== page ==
Six Degrees of Separation: from The Tiger in the Tiger Pit to Big Little Lies

Six Degrees of Separation is the brainchild of Kate from Books Are My Favourite and My Best. Each month there is a different starter book and through six books, with what can be, on my part, extremely tenuous links,  you see which book you end up at.

Having missed July’s because I forgot, we move swiftly to August.

In typical style I have not read the starter book, The Tiger in the Tiger Pit by Jeanette Turner Hospital. In it, a tyranical father and his forgiving wife await the return of their adult children, and the issues they bring with them.

Obviously I can’t miss the opportunity to use this a stepping stone to one of the best books ever written, The Tiger Who Came to Tea by Judith Kerr. Apparently the first book I was obsessed with, this is a charming and timeless tale of Sophie and her mum who have an unexpected visitor one day.

Another Sophie and a completely different problem to be faced in Sophie’s Choice by William Styron. Stingo meets Nathan and Sophie in 1947 in Brooklyn. Eventually he comes to find out Sophie’s secret, and the choice she had to make in the pre-war concentration camps of Poland. It won the National Book Award for Fiction in 1980.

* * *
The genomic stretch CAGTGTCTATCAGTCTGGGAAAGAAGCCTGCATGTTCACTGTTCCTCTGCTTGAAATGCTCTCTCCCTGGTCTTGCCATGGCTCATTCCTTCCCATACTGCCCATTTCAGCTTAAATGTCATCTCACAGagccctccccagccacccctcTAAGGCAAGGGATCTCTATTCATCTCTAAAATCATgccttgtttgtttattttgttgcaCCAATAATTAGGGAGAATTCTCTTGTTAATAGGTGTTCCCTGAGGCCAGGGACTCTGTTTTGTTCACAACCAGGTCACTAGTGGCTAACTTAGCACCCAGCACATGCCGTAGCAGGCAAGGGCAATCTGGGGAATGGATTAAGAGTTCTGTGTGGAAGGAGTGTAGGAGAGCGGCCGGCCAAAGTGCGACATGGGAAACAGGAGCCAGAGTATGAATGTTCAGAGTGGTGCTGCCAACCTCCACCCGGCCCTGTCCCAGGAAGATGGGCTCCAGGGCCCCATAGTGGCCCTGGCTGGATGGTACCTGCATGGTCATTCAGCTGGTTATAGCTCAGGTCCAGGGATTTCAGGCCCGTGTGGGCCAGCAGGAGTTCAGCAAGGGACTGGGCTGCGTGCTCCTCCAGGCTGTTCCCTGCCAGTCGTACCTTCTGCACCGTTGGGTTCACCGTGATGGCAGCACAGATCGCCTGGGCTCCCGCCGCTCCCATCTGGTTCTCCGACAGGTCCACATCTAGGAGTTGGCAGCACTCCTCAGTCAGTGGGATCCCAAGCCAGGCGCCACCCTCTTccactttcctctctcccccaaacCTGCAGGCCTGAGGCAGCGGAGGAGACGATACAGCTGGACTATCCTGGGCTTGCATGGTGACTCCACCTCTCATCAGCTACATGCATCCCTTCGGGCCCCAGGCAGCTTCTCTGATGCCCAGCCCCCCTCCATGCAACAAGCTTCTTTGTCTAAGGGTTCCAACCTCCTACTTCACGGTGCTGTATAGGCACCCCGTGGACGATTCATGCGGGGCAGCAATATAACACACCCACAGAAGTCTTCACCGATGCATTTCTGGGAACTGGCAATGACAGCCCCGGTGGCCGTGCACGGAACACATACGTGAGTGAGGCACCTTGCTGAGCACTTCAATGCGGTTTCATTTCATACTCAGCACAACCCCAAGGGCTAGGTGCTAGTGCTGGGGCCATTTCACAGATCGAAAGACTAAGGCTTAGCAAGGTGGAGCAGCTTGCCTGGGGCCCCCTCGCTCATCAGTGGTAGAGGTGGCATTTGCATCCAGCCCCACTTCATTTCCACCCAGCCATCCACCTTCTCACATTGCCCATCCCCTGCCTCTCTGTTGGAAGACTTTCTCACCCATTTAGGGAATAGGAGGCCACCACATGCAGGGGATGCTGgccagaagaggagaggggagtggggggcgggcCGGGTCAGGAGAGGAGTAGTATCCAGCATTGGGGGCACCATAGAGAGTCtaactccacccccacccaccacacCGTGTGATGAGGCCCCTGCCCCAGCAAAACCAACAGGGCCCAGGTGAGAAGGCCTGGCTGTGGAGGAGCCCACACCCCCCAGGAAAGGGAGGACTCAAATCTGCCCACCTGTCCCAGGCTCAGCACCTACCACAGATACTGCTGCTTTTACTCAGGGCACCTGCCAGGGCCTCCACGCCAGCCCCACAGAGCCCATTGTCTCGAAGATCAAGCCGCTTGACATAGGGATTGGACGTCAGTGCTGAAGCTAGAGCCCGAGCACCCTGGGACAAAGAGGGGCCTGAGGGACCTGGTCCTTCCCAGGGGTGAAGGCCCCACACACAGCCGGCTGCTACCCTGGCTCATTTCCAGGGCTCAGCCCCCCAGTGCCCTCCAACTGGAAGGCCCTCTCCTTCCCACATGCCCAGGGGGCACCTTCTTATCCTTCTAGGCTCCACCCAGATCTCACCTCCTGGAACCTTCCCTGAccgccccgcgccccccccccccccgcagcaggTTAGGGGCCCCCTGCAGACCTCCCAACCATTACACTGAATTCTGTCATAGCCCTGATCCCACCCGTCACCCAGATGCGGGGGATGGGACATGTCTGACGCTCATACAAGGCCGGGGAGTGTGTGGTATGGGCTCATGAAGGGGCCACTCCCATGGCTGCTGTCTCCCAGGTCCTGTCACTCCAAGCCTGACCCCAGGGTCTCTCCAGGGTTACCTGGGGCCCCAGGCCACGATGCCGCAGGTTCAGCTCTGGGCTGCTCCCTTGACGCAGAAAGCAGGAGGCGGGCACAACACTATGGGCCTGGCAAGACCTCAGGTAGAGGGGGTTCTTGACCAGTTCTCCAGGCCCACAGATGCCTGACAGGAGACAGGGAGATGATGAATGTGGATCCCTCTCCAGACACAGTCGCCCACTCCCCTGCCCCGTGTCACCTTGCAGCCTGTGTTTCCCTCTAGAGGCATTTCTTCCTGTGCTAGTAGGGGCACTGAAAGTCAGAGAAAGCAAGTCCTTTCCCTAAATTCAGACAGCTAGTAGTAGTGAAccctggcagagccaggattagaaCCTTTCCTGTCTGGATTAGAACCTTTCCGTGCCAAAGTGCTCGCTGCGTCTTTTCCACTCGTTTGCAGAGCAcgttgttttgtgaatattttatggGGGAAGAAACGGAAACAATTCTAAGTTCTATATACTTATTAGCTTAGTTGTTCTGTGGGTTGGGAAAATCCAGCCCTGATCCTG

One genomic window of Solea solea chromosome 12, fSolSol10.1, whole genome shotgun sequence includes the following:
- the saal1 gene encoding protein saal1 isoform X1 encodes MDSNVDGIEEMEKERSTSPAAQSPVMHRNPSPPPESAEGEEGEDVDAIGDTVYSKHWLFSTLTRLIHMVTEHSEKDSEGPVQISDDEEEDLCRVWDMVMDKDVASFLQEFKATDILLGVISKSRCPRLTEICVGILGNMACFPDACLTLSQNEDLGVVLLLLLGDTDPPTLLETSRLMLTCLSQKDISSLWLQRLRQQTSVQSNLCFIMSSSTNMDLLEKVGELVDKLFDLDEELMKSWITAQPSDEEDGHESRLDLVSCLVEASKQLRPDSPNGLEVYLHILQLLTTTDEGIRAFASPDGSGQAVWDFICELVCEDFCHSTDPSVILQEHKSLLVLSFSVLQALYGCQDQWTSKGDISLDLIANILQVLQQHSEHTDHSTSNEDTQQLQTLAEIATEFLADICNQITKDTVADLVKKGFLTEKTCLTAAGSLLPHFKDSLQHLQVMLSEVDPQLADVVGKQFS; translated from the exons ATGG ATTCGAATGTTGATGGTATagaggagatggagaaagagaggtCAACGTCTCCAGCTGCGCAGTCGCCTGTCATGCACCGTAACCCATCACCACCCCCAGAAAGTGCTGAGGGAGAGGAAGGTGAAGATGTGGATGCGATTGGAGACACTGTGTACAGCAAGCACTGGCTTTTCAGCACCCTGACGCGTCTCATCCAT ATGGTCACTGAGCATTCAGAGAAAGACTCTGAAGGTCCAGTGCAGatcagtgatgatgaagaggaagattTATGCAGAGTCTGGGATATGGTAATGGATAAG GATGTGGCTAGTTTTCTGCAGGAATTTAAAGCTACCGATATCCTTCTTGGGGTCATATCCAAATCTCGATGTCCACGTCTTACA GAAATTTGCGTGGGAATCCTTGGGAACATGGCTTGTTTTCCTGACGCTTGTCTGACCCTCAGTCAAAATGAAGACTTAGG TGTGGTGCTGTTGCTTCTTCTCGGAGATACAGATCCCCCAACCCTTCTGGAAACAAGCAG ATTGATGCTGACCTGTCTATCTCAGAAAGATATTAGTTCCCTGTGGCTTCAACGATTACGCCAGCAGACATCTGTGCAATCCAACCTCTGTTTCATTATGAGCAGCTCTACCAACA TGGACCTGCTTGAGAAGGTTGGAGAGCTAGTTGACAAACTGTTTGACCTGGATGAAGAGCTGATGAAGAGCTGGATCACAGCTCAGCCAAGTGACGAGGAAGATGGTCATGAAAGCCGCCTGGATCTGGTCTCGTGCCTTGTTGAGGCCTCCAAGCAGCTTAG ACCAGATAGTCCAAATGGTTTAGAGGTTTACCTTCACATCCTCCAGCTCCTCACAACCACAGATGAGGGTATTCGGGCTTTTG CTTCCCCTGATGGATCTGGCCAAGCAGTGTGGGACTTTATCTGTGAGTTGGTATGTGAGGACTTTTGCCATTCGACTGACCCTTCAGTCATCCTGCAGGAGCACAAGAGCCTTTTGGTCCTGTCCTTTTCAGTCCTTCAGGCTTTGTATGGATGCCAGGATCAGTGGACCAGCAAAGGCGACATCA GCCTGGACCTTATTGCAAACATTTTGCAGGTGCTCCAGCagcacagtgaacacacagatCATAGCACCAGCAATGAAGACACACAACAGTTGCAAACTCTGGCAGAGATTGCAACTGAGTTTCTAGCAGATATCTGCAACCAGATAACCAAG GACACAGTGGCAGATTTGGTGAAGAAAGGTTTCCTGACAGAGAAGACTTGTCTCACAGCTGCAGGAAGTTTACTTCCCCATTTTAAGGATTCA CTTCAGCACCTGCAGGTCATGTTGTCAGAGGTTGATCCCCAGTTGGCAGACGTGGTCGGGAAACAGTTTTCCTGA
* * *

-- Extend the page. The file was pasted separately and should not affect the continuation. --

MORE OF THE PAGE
Another winner of the National Book Award for Fiction was Sing, Unburied Sing by Jesmyn Ward. 13 year old JoJo is struggling to understand what it means to be a man. His mother is struggling to put her children before her own needs, and that of her drug use. When she sets off with them on a road trip to the gaol holding his father, JoJo encounters the ghost of a dead inmate who has something to teach JoJo about families, legacies and love. It was also shortlisted for the 2018 Women’s Prize for Fiction.

The winner that year was Home Fire by Kamila Shamsie. After years of raising her siblings after the death of their mother, Isma is finally free to follow her dreams. But the worries she has for her sister Aneeka and brother Parvaiz follow her. Then she meets Eamonn and the fates of their families become entwined.

Little Fires Everywhere by Celeste Ng sees Mia arrive at the placid suburb of Shaker Heights. Soon Elena Richardsons children are drawn to Mia and her daughter and Mia’s disregard for the rules threatens to upend the community. And then a custody battle begins. And Mia and Elena are on opposite sides.

Another single mother with a secret is to be found within the pages of  Big Little Lies by Liane Moriarty. Jane makes friends with forceful Madeline and kind Celeste. Then a playground incident escalates until no one can tell the truth any more.

So there we have it, from family ties to secrets and lies in six wobbly steps. Have you read any of these? Where would your steps take you?


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